- Key #1Ditch Auto Mode
- Key #2Do You See a Scene That Works?
- Key #3Put Yourself in Charge with Advanced Shooting Modes
- Key #4Natural Color with Whatever Lights Available
- Key #5Crank Up the ISO (But Not Too Far)
- Key #6Overriding the Cameras Suggested Exposure Settings
- Key #7Use All the Light You Can
- Key #8Bounce Your Flash
- Key #9RAW Mode to the Rescue
- Key #10Avoiding Blurry and Fuzzy Photos
Key #5Crank Up the ISO (But Not Too Far)
Remember ISO film speed ratings? As the light got lower or the action got faster, the Great Yellow Father (Eastman Kodak) recommended switching from ISO 200 to changing to a faster (higher ISO) film such as ISO 400 or ISO 800. With digital cameras, you just adjust a setting in a camera menu to accomplish the same thing.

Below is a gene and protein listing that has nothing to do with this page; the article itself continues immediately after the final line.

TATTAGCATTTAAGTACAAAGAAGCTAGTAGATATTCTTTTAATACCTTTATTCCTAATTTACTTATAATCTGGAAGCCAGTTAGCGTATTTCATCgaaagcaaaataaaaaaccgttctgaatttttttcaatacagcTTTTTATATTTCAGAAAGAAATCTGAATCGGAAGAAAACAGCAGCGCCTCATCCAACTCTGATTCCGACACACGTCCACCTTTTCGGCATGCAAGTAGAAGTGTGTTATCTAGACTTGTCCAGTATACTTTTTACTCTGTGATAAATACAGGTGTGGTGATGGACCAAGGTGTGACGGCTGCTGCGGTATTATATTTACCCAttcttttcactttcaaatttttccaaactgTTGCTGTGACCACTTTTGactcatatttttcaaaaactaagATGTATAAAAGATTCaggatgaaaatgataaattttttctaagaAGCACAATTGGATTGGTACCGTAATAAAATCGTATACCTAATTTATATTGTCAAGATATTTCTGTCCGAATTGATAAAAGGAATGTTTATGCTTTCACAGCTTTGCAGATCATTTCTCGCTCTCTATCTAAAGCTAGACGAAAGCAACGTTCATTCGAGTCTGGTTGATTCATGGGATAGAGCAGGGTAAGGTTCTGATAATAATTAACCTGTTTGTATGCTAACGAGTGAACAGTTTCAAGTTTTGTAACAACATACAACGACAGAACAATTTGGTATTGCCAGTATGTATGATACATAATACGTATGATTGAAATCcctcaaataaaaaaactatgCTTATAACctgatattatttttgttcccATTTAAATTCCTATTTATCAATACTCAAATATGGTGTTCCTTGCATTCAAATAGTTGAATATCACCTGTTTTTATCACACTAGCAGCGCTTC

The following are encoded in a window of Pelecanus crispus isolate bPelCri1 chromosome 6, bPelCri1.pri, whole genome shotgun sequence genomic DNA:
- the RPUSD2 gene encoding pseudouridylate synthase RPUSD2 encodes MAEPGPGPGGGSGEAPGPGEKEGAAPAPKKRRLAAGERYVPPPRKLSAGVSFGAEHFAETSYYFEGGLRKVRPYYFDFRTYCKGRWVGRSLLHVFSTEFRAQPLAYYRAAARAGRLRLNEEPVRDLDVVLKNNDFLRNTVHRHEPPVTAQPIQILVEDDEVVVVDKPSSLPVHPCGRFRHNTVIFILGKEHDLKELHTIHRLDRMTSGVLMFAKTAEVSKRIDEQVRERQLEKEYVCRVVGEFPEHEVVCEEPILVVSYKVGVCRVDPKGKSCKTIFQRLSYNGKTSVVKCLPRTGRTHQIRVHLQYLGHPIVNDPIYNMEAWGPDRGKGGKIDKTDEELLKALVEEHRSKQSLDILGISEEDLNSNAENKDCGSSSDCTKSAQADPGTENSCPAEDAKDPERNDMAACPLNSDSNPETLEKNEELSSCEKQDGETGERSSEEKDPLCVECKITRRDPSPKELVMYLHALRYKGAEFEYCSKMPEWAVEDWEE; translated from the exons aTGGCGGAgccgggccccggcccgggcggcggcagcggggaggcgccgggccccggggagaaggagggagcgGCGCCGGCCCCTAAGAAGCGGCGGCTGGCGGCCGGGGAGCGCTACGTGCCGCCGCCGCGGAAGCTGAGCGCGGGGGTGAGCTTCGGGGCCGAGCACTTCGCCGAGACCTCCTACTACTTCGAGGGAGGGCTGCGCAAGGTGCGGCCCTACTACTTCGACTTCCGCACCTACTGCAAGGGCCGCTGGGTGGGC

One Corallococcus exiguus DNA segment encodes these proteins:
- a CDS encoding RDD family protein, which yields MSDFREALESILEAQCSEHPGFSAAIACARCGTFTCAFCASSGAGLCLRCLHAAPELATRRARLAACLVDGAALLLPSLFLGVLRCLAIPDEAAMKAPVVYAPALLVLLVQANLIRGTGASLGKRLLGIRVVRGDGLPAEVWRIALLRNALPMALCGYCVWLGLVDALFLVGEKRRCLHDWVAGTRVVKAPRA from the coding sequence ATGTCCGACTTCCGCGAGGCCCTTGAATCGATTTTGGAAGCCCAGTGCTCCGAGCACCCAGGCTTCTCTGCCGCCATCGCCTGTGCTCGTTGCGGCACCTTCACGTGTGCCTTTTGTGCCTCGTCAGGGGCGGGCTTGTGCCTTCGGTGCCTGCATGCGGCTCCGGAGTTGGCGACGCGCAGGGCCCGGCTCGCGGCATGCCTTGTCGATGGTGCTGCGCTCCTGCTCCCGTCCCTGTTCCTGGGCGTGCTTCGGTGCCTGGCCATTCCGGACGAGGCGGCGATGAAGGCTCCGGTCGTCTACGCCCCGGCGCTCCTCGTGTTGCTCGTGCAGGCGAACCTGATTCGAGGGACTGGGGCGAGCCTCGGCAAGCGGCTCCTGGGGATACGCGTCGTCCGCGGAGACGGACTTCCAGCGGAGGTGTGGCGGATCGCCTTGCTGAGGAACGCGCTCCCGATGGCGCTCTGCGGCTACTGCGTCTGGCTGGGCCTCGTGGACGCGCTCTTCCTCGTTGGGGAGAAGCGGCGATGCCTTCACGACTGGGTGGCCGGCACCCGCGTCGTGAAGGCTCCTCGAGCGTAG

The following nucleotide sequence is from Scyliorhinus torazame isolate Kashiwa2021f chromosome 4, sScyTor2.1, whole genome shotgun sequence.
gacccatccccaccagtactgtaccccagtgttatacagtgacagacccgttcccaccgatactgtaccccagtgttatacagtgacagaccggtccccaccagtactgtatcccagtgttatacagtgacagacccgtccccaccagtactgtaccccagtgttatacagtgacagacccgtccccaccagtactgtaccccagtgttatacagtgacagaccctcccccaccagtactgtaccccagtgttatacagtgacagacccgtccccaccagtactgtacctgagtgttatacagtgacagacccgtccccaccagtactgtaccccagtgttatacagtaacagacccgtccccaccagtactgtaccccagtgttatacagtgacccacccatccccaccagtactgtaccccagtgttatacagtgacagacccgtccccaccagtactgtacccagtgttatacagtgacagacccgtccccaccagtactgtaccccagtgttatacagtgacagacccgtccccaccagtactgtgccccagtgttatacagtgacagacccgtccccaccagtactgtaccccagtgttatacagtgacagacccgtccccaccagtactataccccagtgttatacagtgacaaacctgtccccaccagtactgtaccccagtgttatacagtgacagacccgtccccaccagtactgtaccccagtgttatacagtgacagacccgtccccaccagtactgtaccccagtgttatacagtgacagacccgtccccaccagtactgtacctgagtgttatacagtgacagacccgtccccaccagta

In Auto mode, most cameras adjust the ISO for you from about 80-320, but if you’re using a creative mode, you’re in charge of ISO. Which ISO settings should you try for hand-held dim-light and night photography? Check them out:
- ISO 200Flash photography up to about eight feet away.
- ISO 400Flash photography beyond eight feet; general and action photos in a brightly-lit interior or at night.
- ISO 800General and action photography in a dimly-lit interior or at night (Figure 7).
- ISO 1600Very dim light. Very grainy results, especially with point-and-shoot cameras (Figure 8). Use ISO 1600 or higher only if you can’t get the photo any other way and don’t mind losing detail and sharpness.
Figure 7 ISO 800 and a “fast” lens (maximum aperture of 2.8 or wider) helps capture the action in this high school basketball game.
Figure 8 Point-and-shoot cameras have small image sensors, so ISO 1600 photos like this are practically unusable.